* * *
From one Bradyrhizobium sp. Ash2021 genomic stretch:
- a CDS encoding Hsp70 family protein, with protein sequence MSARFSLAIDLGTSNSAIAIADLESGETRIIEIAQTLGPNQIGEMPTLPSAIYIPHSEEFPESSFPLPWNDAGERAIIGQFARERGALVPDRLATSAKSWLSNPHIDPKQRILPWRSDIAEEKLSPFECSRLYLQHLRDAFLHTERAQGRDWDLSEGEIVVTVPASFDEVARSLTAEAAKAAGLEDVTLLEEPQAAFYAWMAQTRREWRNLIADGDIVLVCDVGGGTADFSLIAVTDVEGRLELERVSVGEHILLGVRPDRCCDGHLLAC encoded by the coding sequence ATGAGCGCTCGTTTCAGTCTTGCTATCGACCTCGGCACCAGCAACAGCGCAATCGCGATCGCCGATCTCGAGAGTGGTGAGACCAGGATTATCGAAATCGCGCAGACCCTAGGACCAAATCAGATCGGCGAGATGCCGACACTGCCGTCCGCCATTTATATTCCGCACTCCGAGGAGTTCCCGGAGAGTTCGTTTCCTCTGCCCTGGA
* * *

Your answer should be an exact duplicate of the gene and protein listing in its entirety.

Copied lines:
From one Bradyrhizobium sp. Ash2021 genomic stretch:
- a CDS encoding Hsp70 family protein, with protein sequence MSARFSLAIDLGTSNSAIAIADLESGETRIIEIAQTLGPNQIGEMPTLPSAIYIPHSEEFPESSFPLPWNDAGERAIIGQFARERGALVPDRLATSAKSWLSNPHIDPKQRILPWRSDIAEEKLSPFECSRLYLQHLRDAFLHTERAQGRDWDLSEGEIVVTVPASFDEVARSLTAEAAKAAGLEDVTLLEEPQAAFYAWMAQTRREWRNLIADGDIVLVCDVGGGTADFSLIAVTDVEGRLELERVSVGEHILLGVRPDRCCDGHLLAC encoded by the coding sequence ATGAGCGCTCGTTTCAGTCTTGCTATCGACCTCGGCACCAGCAACAGCGCAATCGCGATCGCCGATCTCGAGAGTGGTGAGACCAGGATTATCGAAATCGCGCAGACCCTAGGACCAAATCAGATCGGCGAGATGCCGACACTGCCGTCCGCCATTTATATTCCGCACTCCGAGGAGTTCCCGGAGAGTTCGTTTCCTCTGCCCTGGA